Dan Sharp is currently conducting research for a book that revolves around the 1980 album Saudades by Afro-Brazilian Naná Vasconcelos. The book will situate Naná‘s reimagining of percussion and voice in the context of his itinerant life in New York, Europe and Brazil in the 1970s and 1980s. Snacks provided!

New Worlds, Indigenous Technologies and European Cabinets of Curiosities

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“New Worlds, Indigenous Technologies and European Cabinets of Curiosities”
Lecture by Dr. Surekha Davies

In the early modern period, European perceptions of distant peoples shifted from curiosity and admiration to a growing conviction that Europe resided at the top of a cultural, technological, and racial hierarchy. Making knowledge about both humans and the natural world became increasingly visual pursuits. This paper explores descriptive methods and classificatory schemes for overseas artifacts through the close reading of inventories and catalogs of early modern curiosity cabinets. It argues that these texts were material and discursive objects that helped to constitute cultural hierarchy through typologies of objects. The processes of inventorying human variety also shaped European identities in relation to both classical antiquity and to the material antiquities of new worlds.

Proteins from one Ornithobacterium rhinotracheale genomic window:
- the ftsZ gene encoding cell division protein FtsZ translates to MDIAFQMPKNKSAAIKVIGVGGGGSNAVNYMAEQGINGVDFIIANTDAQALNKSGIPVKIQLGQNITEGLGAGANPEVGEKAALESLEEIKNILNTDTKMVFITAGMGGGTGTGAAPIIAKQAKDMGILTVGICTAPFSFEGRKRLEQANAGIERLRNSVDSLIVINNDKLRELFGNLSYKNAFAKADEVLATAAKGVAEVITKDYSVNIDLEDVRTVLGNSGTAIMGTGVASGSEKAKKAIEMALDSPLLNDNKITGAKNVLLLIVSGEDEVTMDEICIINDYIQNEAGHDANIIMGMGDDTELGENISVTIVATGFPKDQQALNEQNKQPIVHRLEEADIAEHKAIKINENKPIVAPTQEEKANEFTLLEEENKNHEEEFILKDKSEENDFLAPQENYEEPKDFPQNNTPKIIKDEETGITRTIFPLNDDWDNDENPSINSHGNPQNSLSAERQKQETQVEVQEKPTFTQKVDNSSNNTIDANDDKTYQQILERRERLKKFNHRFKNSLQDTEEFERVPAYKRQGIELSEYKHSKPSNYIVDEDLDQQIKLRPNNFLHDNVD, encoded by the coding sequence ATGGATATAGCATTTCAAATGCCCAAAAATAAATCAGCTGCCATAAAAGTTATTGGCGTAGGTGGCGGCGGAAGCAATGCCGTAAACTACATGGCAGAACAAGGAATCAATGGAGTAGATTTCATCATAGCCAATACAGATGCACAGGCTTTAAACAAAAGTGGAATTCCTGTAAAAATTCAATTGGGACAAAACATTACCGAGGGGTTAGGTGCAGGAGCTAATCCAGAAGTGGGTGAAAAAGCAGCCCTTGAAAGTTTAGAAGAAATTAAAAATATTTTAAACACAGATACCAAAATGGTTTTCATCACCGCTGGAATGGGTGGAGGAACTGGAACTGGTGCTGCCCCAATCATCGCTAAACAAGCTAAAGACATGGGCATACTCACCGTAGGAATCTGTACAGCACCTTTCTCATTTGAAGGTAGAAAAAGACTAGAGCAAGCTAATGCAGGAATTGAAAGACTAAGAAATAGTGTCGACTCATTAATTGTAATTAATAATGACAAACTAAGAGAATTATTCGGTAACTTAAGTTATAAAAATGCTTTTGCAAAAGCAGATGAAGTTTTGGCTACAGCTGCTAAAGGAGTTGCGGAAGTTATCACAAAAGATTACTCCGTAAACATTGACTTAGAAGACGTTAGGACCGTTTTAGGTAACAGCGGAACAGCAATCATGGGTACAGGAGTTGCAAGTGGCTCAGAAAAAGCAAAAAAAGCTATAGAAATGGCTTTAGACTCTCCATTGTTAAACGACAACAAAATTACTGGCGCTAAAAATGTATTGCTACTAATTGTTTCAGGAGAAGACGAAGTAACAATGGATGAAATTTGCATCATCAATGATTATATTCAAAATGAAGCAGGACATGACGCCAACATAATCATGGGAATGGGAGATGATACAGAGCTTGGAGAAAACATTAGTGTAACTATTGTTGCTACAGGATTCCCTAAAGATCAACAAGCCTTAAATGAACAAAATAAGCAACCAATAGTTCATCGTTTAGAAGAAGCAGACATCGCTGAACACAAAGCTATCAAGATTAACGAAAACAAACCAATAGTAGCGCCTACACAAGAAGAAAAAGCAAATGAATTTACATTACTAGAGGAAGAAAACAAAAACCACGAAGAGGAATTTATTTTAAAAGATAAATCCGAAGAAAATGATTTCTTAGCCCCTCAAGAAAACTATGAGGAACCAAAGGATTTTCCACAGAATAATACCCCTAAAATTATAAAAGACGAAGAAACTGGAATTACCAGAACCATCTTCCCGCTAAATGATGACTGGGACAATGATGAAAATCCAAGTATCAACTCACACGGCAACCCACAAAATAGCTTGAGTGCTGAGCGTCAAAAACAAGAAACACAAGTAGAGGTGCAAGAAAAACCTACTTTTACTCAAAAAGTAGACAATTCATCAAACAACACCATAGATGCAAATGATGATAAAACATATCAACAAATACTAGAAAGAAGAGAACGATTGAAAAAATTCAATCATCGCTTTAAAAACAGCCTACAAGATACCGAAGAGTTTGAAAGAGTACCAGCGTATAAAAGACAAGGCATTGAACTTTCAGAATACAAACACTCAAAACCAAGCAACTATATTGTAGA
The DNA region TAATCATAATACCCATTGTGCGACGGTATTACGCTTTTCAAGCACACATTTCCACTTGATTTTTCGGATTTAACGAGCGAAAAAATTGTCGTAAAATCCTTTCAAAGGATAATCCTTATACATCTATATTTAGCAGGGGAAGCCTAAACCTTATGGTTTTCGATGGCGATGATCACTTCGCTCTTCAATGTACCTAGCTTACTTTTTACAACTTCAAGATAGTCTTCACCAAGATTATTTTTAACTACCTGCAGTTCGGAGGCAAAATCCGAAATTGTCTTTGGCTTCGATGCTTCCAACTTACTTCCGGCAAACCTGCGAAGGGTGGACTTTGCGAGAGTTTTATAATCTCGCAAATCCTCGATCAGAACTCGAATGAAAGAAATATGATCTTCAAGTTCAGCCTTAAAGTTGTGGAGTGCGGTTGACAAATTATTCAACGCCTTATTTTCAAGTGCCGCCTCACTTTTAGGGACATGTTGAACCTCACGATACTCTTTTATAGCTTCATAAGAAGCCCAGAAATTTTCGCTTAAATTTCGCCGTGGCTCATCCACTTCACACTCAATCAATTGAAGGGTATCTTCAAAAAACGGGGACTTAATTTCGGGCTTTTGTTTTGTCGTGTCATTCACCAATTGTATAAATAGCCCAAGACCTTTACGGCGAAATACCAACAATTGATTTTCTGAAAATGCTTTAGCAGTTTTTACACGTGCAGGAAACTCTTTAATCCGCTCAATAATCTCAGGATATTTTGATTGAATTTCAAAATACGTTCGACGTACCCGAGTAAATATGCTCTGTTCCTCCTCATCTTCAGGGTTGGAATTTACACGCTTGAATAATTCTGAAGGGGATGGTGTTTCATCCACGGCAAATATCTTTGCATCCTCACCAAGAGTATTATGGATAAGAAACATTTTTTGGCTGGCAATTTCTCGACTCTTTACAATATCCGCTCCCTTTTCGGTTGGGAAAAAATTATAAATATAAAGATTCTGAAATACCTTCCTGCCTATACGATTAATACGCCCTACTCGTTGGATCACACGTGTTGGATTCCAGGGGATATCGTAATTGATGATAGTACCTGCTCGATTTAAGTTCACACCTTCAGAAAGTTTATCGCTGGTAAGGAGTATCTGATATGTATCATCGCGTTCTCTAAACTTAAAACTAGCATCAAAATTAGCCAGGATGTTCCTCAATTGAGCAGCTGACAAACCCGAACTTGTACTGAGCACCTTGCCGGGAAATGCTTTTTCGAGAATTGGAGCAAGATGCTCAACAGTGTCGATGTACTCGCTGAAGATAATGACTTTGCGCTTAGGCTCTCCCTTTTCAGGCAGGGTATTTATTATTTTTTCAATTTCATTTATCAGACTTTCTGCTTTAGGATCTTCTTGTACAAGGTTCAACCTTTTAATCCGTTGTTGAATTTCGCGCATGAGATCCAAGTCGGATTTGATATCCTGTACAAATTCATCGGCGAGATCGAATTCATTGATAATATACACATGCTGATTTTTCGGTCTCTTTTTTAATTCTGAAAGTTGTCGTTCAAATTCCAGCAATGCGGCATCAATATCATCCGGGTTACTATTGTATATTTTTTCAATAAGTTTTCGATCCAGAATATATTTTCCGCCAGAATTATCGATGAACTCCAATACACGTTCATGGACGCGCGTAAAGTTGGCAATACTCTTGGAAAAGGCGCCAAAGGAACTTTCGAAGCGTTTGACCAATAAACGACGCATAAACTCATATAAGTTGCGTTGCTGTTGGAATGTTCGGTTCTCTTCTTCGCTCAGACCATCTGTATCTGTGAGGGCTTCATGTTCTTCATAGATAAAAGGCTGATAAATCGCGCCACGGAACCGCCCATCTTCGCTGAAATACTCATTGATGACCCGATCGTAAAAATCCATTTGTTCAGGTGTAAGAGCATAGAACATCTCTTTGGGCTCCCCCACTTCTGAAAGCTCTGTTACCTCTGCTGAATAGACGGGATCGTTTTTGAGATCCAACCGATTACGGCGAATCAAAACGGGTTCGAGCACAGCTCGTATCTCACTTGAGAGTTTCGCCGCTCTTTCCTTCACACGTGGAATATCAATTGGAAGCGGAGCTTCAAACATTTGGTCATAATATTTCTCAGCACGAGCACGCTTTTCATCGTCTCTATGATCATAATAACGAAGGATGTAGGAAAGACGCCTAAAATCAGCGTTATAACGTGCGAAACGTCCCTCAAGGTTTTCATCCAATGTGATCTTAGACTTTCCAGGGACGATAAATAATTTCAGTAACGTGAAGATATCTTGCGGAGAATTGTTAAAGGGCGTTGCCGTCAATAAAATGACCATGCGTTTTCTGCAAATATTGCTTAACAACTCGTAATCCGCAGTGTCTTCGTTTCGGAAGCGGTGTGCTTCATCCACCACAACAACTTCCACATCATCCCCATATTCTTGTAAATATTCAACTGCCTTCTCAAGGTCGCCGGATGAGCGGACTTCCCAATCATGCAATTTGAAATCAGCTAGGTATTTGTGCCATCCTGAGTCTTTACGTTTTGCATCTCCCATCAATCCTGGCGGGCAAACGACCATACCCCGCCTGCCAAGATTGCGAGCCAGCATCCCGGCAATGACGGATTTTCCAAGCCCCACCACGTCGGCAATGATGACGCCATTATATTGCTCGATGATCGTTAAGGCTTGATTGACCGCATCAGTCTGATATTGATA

Dr. Surekha Davies is Assistant Professor of History at Western Connecticut State University. She writes on cultural encounters, visual and material culture, cartography, monster theory, collecting, and the history of mentalities. Her first book, Renaissance Ethnography and the Invention of the Human: New Worlds, Maps and Monsters (Cambridge University Press, 2016), won the 2016 Roland H. Bainton Prize in History from the Sixteenth Century Society & Conference, and the 2016 Morris D. Forkosch Prize from the Journal for the History of Ideas. Dr. Davies is currently working on a new book project, Collecting Artifacts in the Age of Empire, and is a Mellon longterm fellow at the Folger Shakespeare Library for 2017-18.

Why Marronage Still Matters: Lecture with Dr. Neil Roberts